The Need of Being Versed in Country Things by Robert Frost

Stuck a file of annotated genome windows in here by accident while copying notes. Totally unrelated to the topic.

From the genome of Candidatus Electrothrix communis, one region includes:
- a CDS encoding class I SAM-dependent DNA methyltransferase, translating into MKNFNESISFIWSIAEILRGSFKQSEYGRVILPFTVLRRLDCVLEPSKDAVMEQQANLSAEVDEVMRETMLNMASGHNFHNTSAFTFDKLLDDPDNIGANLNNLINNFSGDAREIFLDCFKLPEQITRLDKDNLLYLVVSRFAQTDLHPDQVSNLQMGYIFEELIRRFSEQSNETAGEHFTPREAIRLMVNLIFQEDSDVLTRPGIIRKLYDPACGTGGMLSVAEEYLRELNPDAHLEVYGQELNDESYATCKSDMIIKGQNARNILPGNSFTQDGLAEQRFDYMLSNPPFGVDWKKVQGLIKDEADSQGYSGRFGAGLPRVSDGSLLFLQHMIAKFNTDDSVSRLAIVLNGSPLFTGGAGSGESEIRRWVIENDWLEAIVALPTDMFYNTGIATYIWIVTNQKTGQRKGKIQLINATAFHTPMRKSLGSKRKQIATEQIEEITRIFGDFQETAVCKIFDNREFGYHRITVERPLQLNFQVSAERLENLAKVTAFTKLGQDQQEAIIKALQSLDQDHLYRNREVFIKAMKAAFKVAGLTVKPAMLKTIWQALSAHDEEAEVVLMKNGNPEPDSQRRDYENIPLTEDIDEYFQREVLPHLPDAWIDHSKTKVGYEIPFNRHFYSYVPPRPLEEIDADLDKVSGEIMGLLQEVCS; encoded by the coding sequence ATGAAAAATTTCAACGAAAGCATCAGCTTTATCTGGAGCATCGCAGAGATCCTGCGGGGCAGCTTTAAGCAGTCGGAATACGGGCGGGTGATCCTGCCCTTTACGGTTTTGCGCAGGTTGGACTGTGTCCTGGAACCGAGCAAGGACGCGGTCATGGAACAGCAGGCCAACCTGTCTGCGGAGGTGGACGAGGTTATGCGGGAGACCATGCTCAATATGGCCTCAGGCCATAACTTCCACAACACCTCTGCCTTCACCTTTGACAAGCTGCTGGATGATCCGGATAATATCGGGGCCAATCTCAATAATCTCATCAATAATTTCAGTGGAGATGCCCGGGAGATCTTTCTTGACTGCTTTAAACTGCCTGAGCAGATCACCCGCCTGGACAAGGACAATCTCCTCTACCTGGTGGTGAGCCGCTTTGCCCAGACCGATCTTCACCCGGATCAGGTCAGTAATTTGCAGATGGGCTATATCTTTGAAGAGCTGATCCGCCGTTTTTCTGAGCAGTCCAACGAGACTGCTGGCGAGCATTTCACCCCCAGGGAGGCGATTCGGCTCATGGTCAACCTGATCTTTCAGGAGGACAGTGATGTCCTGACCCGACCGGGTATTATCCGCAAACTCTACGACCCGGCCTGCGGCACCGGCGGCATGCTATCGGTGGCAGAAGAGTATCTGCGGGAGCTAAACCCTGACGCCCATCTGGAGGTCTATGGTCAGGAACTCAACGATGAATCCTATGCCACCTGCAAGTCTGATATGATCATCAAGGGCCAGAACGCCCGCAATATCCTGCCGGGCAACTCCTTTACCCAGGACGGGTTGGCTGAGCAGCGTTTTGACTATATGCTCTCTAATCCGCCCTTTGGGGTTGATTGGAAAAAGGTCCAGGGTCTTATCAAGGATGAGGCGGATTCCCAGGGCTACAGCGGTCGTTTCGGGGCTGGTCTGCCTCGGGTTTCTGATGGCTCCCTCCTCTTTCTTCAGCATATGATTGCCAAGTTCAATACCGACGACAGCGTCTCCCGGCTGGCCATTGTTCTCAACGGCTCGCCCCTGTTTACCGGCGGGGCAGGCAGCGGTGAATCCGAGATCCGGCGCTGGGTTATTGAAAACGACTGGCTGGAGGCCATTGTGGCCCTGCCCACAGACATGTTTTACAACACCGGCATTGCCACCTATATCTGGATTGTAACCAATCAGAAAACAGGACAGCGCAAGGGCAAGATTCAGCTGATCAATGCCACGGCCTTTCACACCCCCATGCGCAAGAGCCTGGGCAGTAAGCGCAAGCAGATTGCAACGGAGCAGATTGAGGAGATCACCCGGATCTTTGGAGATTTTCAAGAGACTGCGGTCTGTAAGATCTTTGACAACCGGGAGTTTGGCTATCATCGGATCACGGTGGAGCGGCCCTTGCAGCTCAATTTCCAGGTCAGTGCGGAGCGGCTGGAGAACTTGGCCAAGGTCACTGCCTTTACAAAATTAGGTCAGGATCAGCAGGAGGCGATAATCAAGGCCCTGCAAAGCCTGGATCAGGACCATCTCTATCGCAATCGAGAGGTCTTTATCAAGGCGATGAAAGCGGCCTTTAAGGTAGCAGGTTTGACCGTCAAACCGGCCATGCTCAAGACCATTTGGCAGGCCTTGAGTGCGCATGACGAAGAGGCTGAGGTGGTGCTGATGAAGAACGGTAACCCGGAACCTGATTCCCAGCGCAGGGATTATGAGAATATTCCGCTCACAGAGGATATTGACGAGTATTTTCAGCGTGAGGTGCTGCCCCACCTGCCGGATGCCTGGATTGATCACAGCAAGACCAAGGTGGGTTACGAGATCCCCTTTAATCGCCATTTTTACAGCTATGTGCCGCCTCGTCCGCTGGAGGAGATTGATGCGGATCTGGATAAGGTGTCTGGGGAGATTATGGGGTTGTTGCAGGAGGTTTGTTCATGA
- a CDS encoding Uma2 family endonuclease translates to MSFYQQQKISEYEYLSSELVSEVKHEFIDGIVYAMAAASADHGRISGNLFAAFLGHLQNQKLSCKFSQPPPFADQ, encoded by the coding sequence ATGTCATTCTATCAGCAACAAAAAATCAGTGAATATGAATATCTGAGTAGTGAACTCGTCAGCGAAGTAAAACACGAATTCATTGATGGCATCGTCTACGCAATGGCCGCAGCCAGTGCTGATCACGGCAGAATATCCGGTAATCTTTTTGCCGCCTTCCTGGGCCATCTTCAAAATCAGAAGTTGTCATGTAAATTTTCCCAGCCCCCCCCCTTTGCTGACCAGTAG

The house had gone to bring again To the midnight sky a sunset glow. Now the chimney was all of the house that stood, Like a pistil after the petals go. The barn opposed across the way, That would have joined the house in flame Had it been the will of the wind, was left To bear forsaken the place's name. No more it opened with all one end For teams that came by the stony road To drum on the floor with scurrying hoofs And brush the mow with the summer load. The birds that came to it through the air At broken windows flew out and in, Their murmur more like the sigh we sigh From too much dwelling on what has been. Yet for them the lilac renewed its leaf, And the aged elm, though touched with fire; And the dry pump flung up an awkward arm; And the fence post carried a strand of wire. For them there was really nothing sad. But though they rejoiced in the nest they kept, One had to be versed in country things Not to believe the phoebes wept.